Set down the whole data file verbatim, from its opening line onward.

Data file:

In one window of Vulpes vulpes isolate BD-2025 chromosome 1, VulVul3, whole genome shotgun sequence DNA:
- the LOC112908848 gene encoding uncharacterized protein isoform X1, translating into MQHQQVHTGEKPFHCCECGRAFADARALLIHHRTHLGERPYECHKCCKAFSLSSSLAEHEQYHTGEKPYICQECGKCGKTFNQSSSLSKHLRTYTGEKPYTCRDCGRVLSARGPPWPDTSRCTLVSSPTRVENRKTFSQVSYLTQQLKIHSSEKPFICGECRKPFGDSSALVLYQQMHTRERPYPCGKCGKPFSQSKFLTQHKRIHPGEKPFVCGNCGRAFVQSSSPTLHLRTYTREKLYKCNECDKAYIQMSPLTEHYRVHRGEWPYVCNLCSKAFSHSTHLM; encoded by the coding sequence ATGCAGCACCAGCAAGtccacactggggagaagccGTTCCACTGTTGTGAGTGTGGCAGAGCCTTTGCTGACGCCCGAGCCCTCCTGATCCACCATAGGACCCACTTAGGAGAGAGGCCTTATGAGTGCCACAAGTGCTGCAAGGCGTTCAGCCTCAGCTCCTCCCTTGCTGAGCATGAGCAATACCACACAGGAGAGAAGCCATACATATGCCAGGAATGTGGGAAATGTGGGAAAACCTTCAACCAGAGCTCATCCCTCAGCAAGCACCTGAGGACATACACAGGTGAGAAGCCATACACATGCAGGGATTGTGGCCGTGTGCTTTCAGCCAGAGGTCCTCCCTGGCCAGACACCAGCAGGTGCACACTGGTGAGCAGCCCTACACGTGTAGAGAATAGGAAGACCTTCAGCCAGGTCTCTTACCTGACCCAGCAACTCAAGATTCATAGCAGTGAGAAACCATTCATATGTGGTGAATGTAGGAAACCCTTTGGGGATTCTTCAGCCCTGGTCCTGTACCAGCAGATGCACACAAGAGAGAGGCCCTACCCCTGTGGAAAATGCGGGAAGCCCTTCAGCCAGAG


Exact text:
In one window of Vulpes vulpes isolate BD-2025 chromosome 1, VulVul3, whole genome shotgun sequence DNA:
- the LOC112908848 gene encoding uncharacterized protein isoform X1, translating into MQHQQVHTGEKPFHCCECGRAFADARALLIHHRTHLGERPYECHKCCKAFSLSSSLAEHEQYHTGEKPYICQECGKCGKTFNQSSSLSKHLRTYTGEKPYTCRDCGRVLSARGPPWPDTSRCTLVSSPTRVENRKTFSQVSYLTQQLKIHSSEKPFICGECRKPFGDSSALVLYQQMHTRERPYPCGKCGKPFSQSKFLTQHKRIHPGEKPFVCGNCGRAFVQSSSPTLHLRTYTREKLYKCNECDKAYIQMSPLTEHYRVHRGEWPYVCNLCSKAFSHSTHLM; encoded by the coding sequence ATGCAGCACCAGCAAGtccacactggggagaagccGTTCCACTGTTGTGAGTGTGGCAGAGCCTTTGCTGACGCCCGAGCCCTCCTGATCCACCATAGGACCCACTTAGGAGAGAGGCCTTATGAGTGCCACAAGTGCTGCAAGGCGTTCAGCCTCAGCTCCTCCCTTGCTGAGCATGAGCAATACCACACAGGAGAGAAGCCATACATATGCCAGGAATGTGGGAAATGTGGGAAAACCTTCAACCAGAGCTCATCCCTCAGCAAGCACCTGAGGACATACACAGGTGAGAAGCCATACACATGCAGGGATTGTGGCCGTGTGCTTTCAGCCAGAGGTCCTCCCTGGCCAGACACCAGCAGGTGCACACTGGTGAGCAGCCCTACACGTGTAGAGAATAGGAAGACCTTCAGCCAGGTCTCTTACCTGACCCAGCAACTCAAGATTCATAGCAGTGAGAAACCATTCATATGTGGTGAATGTAGGAAACCCTTTGGGGATTCTTCAGCCCTGGTCCTGTACCAGCAGATGCACACAAGAGAGAGGCCCTACCCCTGTGGAAAATGCGGGAAGCCCTTCAGCCAGAG